shaza wrote:I thought I'd share this article posted online by a nutritionist here in the UK:
Healthy eating on a budget
http://thehealthbank.co.uk/healthy-eati ... omment-261
It makes for interesting reading - she basically strove to eat a healthy diet with a £20 / week / person max. You can download her free ebook in PDF format which is basically the article plus the menu and shopping list and recipes she set out for herself for a week.
Not saying everyone will like it - but it's given me a few ideas on where I can save, what I can cook etc.
That looks interesting, shaza. I'm always looking for healthy eating options for the family. Thanks for the link!
Edited to add: I've just read part of it, and I'm delighted to notice that she recommends making soup out of the left over roast chicken from Sunday. We do this in our household - strip this meat from the carcass after Sunday dinner, boil the carcass to make stock, use the stock the next day to make a chicken and vegetable soup.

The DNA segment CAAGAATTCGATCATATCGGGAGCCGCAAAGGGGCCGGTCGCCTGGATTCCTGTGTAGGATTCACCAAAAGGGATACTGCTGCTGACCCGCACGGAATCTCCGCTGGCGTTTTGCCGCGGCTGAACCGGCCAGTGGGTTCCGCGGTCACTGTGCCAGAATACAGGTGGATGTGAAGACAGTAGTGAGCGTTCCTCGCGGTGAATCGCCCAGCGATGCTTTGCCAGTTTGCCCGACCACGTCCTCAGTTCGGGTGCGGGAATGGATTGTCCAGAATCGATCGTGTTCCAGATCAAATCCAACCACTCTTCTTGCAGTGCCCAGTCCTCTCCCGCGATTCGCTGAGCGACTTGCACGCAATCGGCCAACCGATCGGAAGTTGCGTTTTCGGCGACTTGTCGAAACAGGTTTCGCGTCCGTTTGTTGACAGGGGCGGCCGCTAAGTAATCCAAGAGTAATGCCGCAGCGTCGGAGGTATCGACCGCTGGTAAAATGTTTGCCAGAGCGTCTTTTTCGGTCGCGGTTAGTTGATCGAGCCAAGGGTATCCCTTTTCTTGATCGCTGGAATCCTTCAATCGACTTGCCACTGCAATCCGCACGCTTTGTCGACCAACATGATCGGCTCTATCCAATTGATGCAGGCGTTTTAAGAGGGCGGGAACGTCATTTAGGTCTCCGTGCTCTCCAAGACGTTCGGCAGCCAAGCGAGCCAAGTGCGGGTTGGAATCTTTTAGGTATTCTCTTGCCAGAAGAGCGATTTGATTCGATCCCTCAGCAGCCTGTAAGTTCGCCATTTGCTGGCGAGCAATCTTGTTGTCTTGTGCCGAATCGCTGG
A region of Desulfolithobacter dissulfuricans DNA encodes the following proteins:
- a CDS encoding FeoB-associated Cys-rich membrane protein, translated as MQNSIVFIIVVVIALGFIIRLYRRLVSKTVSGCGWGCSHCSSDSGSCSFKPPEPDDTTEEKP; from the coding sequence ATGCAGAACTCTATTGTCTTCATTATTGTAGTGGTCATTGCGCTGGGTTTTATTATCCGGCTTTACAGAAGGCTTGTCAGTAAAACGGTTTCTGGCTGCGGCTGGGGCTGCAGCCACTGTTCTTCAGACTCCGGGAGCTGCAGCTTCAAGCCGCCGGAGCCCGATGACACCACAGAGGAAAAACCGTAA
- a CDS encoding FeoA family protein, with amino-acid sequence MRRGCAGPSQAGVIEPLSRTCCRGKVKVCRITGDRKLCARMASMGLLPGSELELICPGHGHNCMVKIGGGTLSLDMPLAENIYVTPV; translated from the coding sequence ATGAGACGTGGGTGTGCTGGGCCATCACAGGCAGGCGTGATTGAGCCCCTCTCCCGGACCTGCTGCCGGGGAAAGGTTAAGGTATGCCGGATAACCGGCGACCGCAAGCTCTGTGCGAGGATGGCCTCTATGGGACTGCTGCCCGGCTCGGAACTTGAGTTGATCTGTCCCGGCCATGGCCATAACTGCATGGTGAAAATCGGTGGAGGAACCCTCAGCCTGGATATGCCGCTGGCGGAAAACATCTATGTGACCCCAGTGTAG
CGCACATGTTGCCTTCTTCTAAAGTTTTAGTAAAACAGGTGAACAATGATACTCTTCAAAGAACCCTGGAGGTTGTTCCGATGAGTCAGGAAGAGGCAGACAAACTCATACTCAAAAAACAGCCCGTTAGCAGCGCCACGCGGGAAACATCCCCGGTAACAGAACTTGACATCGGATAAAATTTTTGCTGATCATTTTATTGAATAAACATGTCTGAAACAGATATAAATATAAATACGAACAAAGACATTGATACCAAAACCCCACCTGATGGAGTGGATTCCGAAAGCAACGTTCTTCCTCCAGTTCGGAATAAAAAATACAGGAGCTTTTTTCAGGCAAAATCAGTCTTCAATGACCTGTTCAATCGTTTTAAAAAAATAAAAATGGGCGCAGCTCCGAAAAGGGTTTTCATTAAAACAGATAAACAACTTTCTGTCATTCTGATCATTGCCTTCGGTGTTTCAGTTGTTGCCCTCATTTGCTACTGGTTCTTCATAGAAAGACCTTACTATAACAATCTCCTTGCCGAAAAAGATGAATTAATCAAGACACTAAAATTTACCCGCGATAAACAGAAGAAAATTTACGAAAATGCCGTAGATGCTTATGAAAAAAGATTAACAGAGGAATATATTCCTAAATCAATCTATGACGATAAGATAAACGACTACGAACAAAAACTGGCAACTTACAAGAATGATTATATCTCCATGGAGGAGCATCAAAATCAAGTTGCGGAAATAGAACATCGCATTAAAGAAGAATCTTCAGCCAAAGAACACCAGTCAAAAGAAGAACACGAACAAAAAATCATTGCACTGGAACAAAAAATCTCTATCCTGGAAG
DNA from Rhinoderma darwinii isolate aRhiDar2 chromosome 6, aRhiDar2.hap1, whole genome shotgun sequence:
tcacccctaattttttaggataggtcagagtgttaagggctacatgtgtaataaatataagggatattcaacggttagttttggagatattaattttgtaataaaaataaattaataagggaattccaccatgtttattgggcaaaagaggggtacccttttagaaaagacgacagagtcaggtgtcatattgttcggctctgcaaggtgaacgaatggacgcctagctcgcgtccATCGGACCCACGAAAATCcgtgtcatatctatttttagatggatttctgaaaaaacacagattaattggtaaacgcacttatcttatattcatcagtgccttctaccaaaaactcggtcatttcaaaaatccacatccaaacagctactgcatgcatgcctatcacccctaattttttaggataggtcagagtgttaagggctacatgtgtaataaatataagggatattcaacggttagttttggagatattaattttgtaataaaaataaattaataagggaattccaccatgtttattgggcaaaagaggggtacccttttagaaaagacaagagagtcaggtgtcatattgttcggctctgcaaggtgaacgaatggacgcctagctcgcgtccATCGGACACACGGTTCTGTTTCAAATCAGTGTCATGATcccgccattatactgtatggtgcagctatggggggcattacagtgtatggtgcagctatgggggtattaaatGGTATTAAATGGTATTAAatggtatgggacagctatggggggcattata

I think the main problem I have is in planning for the week. I get very busy, and life can often throw a curve ball which messes up whatever I had planned for the day. Added to that, it is too easy to fall into the temptation of cheap, ready prepared meals when you are exhausted and shopping in the supermarket. Very naughty of me, when I keep a lot of the basic ingredients in stock in my kitchen.
Really, I need more self discipline to implement planning, and contingency planning, for meals. Especially if I am to keep the family healthy.
It's probably something which older generations took for granted. I also feel that from my generation onwards, we lost a lot of the planning and cooking skills essential to make a meal from scratch. Thanks to my Mum, and also some decent cookery classes in school (and some superb vegetarian cook books I had years ago - even though I'm not a vegetarian now), I think my skills are a bit better than some. However, I often feel I belong to a lost generation regarding cookery, especially when I overhear conversations in the supermarket from women shopping, and also when I talk to younger relatives. They have no idea how to cook from scratch.